It’s not only limited to the employment advantage. Manufacturers who could shift to recycled raw materials can reduce the total cost of operation by as much as £50 bn every year. The Environment Services Association (ESA) has recently published the full report. You can also get it in the government funded, private initiative known as Waste and Resources Action Program (WRAP).
Subsequently, the need for better recycling would also encourage innovation and the development of new ways of recycling designs. Research into the better use of discarded materials and minimizing the costs of recycling would further generate as many as 50,000 new jobs in the UK economy and an overall boost of £3 bn to the country’s economy.
UK will gradually be moving towards becoming a “circular economy” where the concept of waste will actually turn into a resource to be reused and recycled efficiently. With the price of raw materials sky rocketing and the global resources becoming scarce, the reliance of recycling could decrease this demand by as much as 20% by the year 2020. A perfect example of such initiatives is seen in products like the Google Nexus. The phone can be easily disassembled to the extent of easily recovering the valuable metals used in its construction. Unlike the iPad, the components of Nexus are screwed together and can be unscrewed without damaging the components.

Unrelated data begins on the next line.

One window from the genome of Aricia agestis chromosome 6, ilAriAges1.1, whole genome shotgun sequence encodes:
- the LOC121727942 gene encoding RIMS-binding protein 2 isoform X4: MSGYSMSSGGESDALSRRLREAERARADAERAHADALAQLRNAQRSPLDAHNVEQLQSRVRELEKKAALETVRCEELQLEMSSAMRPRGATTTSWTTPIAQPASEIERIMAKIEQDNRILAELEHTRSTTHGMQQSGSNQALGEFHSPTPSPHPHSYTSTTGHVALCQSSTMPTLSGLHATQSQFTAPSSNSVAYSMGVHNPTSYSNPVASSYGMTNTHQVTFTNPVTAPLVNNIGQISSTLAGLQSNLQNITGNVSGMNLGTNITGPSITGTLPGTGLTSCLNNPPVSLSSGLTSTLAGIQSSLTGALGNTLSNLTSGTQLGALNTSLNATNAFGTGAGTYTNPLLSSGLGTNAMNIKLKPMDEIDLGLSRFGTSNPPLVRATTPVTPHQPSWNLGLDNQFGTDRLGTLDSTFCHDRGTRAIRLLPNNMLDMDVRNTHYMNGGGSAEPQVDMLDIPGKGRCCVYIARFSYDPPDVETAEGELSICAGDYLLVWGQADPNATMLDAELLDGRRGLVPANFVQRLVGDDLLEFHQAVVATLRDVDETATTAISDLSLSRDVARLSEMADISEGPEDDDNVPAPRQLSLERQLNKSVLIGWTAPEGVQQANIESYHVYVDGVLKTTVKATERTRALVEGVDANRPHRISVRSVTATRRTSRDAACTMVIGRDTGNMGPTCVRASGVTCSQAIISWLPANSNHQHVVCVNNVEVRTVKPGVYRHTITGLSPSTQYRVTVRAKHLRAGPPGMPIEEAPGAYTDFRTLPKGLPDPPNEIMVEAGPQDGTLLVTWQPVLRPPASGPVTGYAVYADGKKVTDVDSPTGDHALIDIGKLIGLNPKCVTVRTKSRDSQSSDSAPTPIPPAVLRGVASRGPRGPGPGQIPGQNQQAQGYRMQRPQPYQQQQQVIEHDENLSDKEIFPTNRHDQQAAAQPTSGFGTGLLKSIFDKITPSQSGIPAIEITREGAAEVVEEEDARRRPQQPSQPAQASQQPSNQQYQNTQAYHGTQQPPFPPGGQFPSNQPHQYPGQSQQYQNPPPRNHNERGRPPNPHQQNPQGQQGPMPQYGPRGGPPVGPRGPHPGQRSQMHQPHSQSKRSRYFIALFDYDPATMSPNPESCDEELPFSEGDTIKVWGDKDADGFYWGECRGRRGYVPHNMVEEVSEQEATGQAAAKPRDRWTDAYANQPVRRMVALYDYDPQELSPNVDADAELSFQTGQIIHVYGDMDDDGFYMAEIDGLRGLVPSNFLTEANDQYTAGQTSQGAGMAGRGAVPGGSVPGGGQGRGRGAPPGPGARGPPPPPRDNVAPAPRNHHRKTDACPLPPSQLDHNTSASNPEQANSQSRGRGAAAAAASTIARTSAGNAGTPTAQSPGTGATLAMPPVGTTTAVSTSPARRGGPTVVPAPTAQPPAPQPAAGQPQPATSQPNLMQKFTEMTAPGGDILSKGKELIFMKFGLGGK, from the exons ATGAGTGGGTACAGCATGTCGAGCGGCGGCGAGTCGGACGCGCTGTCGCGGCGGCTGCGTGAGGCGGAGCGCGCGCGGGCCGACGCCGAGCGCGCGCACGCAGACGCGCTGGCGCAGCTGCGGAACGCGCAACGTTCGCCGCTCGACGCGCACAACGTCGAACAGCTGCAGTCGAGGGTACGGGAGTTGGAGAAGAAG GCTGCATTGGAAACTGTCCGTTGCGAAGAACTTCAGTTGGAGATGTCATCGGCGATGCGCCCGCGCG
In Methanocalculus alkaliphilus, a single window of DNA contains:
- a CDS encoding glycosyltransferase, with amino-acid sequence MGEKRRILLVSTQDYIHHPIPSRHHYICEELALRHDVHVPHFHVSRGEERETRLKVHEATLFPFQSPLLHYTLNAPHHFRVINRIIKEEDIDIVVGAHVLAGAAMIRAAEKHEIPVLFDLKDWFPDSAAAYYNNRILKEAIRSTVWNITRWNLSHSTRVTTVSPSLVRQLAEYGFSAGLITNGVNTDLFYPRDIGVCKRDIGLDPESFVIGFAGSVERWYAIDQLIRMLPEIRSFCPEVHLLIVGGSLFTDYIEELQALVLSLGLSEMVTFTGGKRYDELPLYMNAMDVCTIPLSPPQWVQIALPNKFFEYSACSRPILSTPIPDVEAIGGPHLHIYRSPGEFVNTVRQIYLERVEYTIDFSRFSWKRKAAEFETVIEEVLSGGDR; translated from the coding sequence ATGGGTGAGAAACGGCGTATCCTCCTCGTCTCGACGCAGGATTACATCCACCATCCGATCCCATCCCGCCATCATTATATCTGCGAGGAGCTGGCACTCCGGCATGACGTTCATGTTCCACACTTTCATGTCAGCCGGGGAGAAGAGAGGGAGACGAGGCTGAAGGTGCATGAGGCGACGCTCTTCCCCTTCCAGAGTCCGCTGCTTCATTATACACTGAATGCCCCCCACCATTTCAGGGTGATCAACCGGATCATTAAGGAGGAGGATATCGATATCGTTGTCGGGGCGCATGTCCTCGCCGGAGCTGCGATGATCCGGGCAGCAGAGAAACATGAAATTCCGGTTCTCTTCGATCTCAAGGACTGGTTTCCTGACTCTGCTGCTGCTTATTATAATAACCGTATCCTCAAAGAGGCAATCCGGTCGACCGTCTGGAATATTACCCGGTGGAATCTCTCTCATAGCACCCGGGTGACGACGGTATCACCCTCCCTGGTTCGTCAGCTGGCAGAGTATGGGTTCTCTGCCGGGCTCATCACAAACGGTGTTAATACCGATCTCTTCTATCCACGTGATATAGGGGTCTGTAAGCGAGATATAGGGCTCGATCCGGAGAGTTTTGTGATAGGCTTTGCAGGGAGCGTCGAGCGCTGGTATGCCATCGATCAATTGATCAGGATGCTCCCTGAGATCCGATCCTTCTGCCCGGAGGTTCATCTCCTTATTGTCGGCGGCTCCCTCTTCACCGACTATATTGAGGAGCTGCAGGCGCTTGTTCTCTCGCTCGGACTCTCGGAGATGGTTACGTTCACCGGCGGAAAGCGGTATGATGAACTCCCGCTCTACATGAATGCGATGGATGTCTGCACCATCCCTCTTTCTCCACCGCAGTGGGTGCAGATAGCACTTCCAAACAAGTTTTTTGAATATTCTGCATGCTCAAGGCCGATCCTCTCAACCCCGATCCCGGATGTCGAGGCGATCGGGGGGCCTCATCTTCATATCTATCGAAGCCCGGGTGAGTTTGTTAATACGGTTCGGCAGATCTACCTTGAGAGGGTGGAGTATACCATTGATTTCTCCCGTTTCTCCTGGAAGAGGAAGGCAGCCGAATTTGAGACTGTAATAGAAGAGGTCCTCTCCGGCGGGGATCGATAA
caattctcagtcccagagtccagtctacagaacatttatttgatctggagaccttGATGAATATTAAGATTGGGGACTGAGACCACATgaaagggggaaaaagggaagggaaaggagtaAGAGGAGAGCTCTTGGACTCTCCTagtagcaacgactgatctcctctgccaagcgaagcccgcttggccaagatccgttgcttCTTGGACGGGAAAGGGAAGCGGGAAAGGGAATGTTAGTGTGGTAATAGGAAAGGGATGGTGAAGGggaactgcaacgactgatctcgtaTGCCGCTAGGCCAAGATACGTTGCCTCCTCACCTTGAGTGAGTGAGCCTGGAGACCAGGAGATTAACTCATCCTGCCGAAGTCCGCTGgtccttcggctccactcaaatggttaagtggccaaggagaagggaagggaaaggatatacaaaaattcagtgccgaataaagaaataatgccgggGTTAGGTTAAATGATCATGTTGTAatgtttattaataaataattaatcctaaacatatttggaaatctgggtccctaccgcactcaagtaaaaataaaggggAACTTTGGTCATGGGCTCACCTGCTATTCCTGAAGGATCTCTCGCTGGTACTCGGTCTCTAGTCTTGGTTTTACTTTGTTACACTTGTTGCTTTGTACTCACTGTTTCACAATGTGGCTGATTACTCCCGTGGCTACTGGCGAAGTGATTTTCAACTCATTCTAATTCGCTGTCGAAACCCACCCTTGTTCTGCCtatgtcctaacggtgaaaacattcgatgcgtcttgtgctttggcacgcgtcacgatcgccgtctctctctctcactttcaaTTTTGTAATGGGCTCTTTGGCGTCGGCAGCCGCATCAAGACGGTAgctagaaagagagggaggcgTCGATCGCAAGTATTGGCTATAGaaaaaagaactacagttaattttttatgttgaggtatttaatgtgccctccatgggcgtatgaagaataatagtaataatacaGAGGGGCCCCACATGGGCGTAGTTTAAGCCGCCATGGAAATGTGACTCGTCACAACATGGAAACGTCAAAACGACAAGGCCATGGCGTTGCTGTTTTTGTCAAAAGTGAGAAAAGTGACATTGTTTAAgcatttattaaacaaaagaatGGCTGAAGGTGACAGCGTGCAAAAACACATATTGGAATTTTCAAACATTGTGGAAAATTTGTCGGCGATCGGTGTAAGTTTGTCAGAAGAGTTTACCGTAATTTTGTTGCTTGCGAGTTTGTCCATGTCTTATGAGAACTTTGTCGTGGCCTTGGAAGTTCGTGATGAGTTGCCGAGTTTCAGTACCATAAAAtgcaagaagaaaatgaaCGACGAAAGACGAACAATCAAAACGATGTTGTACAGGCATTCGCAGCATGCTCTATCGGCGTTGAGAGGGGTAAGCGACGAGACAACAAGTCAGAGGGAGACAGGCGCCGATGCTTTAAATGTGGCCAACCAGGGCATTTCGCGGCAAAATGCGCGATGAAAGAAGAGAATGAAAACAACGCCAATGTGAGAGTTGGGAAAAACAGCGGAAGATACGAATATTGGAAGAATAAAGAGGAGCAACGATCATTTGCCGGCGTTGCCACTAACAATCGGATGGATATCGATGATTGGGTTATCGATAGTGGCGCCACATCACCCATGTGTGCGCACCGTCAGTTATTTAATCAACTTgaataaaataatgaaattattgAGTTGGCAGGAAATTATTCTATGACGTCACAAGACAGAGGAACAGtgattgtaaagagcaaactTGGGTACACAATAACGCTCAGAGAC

While products such as the Google Nexus would become the future of the industry, UK’s ESA estimates that more than 395m tonnes of waste material would be passing through its recycling belts by 2020. Operating in the current scale however, only 255m tonnes would be recoverable. The moment the country achieves 100% recycling, the economy will be boosted by as much as £1.4 bn.
According to the CEO of WRAP, Liz Goodwin, “Reuse makes sure we get the maximum value from materials and brings significant business benefits. It is the complete opposite of make, use, throw away, and make another – the way of doing things now”. However, the transformation will need an in-depth rethinking of how the waste could be recycled in the most efficient manner and that minimum energy is lost in the process. Also, 80% of a ‘future’ product’s environmental impact will be accessed at the design stage itself and in turn be made to be completely recyclable.
IT recycling or E-waste recycling is among the key components of the transformation. By 2020, UK would be producing 12m in IT waste, which would have an intrinsic value close to £7bn. The government should be intervening more to ensure that products of tomorrow are more recyclable, reducing the VAT on items that can be thoroughly recyclable would be a huge step forward to encourage growth and this growth will equal to more job creation, investment opportunities and also generate more in shareholder returns.